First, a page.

Craft Beers and Economic Impact

The beer industry is huge. Everywhere you turn, you can find an ad for Budweiser, Miller, and many other breweries. What about craft breweries? How much do they impact the economy? According to studies by the Brewers Association and Texas Craft Brewers Guild, Texas craft breweries contributed $608 million in 2011 and $2.3 billion in 2012 to the Texas economy. The impact of breweries in Texas is expected to reach $5.6 billion by the end of the decade.

At the end of 2011, there were 78 actively licensed breweries in the state (up from 52 in 2010). The expansion of craft breweries in North Texas since then has gone up even more, with roughly 20 breweries producing or in planning stages to build.

In 2012, Texas ranked second in brewery economic impact (following only California, $4.7 billion). It ranked third in labor income produced and fourth in number of employees related to the craft brewing industry. While those are impressive stats, there are 2 things that need to be taken into account: Texas craft beer only accounts for 12.3% of craft beer and only 0.7% of all beer consumed in Texas, and Texas ranks in the bottom 10 states in breweries per capita.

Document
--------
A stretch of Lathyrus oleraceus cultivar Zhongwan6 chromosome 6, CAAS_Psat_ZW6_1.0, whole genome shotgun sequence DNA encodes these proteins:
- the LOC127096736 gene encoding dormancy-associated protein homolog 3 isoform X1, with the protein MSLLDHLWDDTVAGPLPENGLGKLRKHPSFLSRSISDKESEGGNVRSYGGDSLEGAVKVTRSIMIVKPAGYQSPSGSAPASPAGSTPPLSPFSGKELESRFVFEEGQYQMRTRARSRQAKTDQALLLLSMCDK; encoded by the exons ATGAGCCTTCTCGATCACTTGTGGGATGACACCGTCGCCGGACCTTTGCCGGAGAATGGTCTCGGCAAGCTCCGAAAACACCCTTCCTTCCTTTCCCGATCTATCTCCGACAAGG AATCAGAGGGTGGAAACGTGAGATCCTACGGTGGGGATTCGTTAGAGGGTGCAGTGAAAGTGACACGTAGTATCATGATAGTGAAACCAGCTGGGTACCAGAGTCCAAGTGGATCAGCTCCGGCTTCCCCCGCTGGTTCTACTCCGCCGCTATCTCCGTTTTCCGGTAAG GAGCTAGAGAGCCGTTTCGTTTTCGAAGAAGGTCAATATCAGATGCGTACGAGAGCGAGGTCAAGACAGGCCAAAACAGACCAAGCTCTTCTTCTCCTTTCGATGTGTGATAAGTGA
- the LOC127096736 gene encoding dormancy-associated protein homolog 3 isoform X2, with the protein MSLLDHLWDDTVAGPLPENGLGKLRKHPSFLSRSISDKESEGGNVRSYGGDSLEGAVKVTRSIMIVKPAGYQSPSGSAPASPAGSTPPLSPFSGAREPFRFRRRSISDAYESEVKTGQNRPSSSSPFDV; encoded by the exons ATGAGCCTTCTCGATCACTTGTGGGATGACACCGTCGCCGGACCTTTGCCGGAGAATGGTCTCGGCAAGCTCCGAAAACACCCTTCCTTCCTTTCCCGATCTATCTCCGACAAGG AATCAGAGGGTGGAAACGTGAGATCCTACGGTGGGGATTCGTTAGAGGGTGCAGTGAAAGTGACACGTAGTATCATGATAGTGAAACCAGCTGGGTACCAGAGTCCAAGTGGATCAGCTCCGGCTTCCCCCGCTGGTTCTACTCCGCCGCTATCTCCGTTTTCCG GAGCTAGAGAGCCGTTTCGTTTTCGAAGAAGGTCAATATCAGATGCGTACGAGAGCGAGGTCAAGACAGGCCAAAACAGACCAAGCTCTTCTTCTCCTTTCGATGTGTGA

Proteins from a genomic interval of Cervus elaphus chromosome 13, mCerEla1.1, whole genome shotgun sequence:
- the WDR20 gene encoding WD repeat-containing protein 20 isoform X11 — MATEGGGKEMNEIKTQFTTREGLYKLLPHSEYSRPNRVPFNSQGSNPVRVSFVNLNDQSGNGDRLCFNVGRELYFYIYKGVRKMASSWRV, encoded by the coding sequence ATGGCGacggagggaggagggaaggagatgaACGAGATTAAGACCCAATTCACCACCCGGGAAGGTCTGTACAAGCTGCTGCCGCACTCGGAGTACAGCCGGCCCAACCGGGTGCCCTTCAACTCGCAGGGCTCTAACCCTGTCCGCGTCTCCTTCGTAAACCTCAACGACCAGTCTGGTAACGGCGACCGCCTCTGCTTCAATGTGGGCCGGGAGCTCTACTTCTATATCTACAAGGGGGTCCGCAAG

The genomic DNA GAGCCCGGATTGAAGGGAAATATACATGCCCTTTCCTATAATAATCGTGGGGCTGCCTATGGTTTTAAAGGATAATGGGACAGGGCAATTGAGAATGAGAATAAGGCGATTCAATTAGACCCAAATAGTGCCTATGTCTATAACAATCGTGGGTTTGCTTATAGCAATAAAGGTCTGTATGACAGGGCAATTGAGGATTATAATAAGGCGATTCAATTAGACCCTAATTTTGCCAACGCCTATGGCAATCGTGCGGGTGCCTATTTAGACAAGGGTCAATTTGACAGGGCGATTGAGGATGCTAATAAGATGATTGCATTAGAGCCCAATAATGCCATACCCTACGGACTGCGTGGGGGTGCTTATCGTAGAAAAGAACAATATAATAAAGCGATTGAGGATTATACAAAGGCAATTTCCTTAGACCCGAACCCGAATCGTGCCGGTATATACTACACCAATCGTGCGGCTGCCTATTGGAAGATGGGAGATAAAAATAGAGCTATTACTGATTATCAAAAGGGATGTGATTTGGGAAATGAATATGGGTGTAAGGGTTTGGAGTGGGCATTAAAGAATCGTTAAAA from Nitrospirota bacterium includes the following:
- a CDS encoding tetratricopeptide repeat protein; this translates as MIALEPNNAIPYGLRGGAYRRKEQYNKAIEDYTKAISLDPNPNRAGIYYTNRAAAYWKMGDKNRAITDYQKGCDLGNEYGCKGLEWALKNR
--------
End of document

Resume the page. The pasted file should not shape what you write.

Now, what does this mean for Texas craft beers, especially in North Texas? A lot, simply. With one of the highest populations in the state and enough land to build on, breweries in North Texas have an extreme amount of potential. The owner of Franconia Brewing Co. in McKinney named his brewery after an area that has the highest density of breweries in the world, and he wants to see North Texas become something similar. Brewers in this area are very close knit and pride themselves in producing great beers. More breweries means higher recognition of the area and higher sales for everyone. For this area, it also means more economic impact and more jobs.

Bottom line: Don’t underestimate the power of a good brew.

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